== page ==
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Thomas Boston – Union With the Unseen Christ

8 Apr
tbost

1676-1732. A Scottish Church Leader. One of the twelve Marrow Men.

Now, since Christ cannot be seen with our eyes, nor touched with our hands, while he is in heaven and we are on earth, and that he is not known to us but by his word of the gospel, what other way can we unite with him, but believing on this unseen Christ? So that faith is the only mean on our part. And its fitness for this work appears, if ye consider,


(1.) That faith is a self-emptying and creature-emptying grace, throwing off and putting away all those things that might keep the soul at a distance from Christ, Phil. 3:8.

And,
 (2.) It is as much fitted to receive an unseen Christ and salvation, which appears to us only in the word, as the hand to receive what can he received into it. For in the word Christ offers himself and all his salvation to us, which we cannot lay hold of by any bodily action whatsoever; but faith crediting the testimony, consenting to, and resting on the offered Christ, with his salvation, does actually get the same, as sure as there is truth in the word of the gospel.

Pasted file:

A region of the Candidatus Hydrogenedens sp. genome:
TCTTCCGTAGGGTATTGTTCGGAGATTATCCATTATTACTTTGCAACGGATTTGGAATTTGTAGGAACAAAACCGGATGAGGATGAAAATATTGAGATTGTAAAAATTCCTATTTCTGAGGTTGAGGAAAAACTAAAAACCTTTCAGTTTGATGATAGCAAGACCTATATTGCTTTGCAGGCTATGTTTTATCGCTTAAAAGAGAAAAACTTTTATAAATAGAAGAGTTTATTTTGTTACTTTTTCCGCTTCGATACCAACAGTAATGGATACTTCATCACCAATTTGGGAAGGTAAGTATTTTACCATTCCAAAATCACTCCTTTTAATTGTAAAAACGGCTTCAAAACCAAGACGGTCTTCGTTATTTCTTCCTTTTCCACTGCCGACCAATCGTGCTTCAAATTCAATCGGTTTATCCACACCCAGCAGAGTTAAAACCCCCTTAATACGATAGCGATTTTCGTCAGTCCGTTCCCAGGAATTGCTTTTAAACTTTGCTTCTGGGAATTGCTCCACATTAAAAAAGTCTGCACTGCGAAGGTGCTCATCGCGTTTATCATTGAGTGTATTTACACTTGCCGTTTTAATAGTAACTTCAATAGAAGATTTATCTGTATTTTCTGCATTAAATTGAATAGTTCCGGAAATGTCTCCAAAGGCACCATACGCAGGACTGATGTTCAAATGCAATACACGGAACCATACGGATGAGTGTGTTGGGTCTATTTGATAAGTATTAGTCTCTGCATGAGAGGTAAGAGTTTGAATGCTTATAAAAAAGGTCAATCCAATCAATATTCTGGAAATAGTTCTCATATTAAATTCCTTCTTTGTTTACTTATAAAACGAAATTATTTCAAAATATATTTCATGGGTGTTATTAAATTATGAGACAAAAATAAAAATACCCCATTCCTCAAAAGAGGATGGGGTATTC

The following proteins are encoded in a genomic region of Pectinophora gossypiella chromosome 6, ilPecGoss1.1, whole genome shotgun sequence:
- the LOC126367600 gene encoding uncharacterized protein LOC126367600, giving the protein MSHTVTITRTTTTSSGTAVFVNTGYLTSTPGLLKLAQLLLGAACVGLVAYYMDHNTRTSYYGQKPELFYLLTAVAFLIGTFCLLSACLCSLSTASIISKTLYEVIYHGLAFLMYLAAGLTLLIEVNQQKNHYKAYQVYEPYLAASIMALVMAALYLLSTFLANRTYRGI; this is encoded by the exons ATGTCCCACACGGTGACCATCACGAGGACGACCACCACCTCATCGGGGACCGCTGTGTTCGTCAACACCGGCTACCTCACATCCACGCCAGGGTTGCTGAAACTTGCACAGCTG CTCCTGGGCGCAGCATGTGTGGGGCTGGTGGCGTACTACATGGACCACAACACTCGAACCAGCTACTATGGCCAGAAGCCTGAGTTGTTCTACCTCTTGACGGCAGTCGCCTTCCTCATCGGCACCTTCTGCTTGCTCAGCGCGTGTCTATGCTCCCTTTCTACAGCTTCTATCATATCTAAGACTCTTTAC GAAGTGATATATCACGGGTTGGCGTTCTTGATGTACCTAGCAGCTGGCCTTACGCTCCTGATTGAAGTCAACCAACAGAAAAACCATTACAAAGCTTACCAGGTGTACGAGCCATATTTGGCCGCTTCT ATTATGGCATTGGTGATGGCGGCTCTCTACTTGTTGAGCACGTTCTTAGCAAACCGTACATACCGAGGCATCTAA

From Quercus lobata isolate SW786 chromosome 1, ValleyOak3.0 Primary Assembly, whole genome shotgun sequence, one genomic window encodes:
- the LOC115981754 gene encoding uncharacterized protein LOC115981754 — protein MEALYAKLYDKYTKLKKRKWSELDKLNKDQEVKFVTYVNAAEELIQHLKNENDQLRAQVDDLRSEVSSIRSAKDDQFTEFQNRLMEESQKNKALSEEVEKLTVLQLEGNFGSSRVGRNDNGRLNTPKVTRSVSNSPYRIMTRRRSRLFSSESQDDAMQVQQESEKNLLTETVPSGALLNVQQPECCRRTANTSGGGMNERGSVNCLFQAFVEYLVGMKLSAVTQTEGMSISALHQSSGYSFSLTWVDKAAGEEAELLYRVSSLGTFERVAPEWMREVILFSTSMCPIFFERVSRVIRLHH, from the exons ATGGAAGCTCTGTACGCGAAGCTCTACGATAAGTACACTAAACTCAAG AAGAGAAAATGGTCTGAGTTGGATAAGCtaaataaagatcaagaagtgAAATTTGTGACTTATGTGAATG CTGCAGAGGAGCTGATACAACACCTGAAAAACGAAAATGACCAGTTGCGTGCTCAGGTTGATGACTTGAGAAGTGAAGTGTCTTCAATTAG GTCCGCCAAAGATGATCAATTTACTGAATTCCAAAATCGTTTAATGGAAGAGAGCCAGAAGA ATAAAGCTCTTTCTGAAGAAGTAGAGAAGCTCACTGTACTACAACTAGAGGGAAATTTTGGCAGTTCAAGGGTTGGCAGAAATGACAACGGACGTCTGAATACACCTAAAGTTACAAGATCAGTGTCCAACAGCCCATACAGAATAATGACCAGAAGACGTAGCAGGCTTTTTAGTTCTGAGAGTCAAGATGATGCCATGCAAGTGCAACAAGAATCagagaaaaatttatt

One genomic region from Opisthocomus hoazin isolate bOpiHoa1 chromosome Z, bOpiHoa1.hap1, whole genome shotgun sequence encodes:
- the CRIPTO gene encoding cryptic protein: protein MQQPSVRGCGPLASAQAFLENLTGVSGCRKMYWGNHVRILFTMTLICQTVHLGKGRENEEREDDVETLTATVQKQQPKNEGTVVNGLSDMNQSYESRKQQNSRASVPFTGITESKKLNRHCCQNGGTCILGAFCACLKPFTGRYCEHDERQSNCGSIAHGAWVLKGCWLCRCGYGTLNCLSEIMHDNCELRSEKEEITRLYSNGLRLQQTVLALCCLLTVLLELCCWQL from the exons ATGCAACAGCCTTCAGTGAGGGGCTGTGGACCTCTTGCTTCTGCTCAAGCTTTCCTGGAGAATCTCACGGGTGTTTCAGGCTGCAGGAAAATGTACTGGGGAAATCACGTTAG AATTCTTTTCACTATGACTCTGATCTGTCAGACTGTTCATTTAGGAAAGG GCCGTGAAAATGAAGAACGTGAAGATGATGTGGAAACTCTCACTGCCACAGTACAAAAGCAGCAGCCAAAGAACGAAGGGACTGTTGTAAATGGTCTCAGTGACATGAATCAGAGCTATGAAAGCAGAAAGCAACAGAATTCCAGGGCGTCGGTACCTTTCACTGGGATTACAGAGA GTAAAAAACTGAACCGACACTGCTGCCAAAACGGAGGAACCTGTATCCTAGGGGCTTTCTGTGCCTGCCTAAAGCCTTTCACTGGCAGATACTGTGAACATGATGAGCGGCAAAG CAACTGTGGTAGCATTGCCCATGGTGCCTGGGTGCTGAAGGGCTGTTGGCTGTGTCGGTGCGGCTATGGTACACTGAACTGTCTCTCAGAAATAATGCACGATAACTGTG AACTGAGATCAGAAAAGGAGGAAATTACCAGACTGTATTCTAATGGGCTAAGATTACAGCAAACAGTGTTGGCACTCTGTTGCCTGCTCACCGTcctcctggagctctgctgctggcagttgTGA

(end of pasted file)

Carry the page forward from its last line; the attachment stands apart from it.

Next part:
~Thomas Boston~






The Whole Works of Thomas Boston: An Illustration of the Doctrines of the Christian Religion, Part 1, ed. Samuel M‘Millan, vol. 1 (Aberdeen: George and Robert King, 1848), 547-548.

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Thomas Boston – Three Unions In Our Religion

5 Apr
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1676-1732. A Scottish Church Leader. One of the twelve Marrow Men.

There are three mysterious unions in our religion. (1.) The substantial union of the three persons in one Godhead. (2.) The personal union of the divine and human natures in Jesus Christ. (3.) The mystical union betwixt Christ and believers, which is that wherein Christ and believers, are so joined, that they are one Spirit, and one mystical body, 1 Cor. 6:17 and 12:13.





~Thomas Boston~






The Whole Works of Thomas Boston: An Illustration of the Doctrines of the Christian Religion, Part 1, ed. Samuel M‘Millan, vol. 1 (Aberdeen: George and Robert King, 1848), 546.